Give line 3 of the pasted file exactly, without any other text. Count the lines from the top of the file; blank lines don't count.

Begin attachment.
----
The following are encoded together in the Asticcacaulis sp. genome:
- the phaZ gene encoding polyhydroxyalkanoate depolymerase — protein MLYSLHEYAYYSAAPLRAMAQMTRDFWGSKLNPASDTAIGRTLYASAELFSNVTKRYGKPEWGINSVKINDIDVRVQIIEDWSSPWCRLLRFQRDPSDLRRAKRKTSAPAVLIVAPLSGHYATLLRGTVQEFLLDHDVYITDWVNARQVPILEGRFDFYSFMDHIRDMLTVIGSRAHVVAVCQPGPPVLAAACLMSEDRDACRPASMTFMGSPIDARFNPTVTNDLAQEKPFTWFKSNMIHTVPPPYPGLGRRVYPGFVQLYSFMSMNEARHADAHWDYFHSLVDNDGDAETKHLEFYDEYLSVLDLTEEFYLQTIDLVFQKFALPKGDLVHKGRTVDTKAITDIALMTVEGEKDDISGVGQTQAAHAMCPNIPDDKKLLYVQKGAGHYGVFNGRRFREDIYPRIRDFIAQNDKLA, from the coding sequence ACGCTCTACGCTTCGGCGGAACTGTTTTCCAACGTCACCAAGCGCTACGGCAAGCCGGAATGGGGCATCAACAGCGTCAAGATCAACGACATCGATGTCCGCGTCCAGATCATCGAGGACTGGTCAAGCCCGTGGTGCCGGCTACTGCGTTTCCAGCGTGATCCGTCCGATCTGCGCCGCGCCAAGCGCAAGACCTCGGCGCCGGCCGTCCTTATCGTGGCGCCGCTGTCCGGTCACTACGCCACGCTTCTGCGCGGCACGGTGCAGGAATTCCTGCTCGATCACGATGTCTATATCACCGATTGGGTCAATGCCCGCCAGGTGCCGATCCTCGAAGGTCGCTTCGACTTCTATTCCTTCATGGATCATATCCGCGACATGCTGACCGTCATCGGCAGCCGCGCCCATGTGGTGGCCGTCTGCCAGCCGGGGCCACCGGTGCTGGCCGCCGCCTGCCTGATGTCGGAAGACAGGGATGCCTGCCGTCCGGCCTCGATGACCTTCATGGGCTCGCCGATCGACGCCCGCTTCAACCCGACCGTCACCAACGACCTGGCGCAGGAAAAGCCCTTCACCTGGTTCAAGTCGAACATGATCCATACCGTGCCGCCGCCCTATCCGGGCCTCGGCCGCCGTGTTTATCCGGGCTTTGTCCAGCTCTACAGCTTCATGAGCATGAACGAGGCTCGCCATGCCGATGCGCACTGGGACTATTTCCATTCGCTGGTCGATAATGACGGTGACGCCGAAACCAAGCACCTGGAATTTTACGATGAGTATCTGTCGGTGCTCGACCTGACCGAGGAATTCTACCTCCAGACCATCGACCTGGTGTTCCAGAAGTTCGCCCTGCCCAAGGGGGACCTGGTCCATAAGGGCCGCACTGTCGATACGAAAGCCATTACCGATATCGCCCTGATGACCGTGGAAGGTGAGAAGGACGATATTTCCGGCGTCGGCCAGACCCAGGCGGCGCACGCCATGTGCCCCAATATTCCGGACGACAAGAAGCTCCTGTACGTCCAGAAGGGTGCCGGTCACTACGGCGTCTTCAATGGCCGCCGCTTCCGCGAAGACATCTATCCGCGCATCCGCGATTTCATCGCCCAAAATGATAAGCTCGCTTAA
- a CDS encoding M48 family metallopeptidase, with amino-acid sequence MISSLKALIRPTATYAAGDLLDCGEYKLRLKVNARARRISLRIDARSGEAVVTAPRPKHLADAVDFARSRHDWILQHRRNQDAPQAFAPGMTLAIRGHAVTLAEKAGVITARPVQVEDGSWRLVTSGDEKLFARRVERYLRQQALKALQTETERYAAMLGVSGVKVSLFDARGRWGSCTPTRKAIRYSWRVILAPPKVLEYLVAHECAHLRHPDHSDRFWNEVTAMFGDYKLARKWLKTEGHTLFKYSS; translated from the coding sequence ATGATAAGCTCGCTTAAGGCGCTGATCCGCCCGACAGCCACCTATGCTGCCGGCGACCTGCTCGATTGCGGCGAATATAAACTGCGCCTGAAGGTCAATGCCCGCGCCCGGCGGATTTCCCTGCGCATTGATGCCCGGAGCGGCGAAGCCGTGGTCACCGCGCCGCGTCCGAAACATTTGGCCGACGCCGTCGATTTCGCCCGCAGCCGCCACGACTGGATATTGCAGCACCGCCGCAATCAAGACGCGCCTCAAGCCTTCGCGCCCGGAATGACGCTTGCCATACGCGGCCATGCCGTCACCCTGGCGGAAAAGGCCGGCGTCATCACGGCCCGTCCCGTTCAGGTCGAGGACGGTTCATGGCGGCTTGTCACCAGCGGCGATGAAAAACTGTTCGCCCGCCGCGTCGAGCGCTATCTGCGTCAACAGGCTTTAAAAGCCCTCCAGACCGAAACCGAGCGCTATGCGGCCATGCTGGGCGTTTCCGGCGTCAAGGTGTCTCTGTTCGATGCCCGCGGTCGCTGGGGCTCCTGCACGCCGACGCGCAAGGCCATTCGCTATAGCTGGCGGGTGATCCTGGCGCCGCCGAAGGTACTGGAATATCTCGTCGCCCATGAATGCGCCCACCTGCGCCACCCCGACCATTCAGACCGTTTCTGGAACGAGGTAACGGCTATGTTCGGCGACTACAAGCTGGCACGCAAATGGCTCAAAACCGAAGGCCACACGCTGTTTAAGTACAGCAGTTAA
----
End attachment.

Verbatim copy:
- a CDS encoding M48 family metallopeptidase, with amino-acid sequence MISSLKALIRPTATYAAGDLLDCGEYKLRLKVNARARRISLRIDARSGEAVVTAPRPKHLADAVDFARSRHDWILQHRRNQDAPQAFAPGMTLAIRGHAVTLAEKAGVITARPVQVEDGSWRLVTSGDEKLFARRVERYLRQQALKALQTETERYAAMLGVSGVKVSLFDARGRWGSCTPTRKAIRYSWRVILAPPKVLEYLVAHECAHLRHPDHSDRFWNEVTAMFGDYKLARKWLKTEGHTLFKYSS; translated from the coding sequence ATGATAAGCTCGCTTAAGGCGCTGATCCGCCCGACAGCCACCTATGCTGCCGGCGACCTGCTCGATTGCGGCGAATATAAACTGCGCCTGAAGGTCAATGCCCGCGCCCGGCGGATTTCCCTGCGCATTGATGCCCGGAGCGGCGAAGCCGTGGTCACCGCGCCGCGTCCGAAACATTTGGCCGACGCCGTCGATTTCGCCCGCAGCCGCCACGACTGGATATTGCAGCACCGCCGCAATCAAGACGCGCCTCAAGCCTTCGCGCCCGGAATGACGCTTGCCATACGCGGCCATGCCGTCACCCTGGCGGAAAAGGCCGGCGTCATCACGGCCCGTCCCGTTCAGGTCGAGGACGGTTCATGGCGGCTTGTCACCAGCGGCGATGAAAAACTGTTCGCCCGCCGCGTCGAGCGCTATCTGCGTCAACAGGCTTTAAAAGCCCTCCAGACCGAAACCGAGCGCTATGCGGCCATGCTGGGCGTTTCCGGCGTCAAGGTGTCTCTGTTCGATGCCCGCGGTCGCTGGGGCTCCTGCACGCCGACGCGCAAGGCCATTCGCTATAGCTGGCGGGTGATCCTGGCGCCGCCGAAGGTACTGGAATATCTCGTCGCCCATGAATGCGCCCACCTGCGCCACCCCGACCATTCAGACCGTTTCTGGAACGAGGTAACGGCTATGTTCGGCGACTACAAGCTGGCACGCAAATGGCTCAAAACCGAAGGCCACACGCTGTTTAAGTACAGCAGTTAA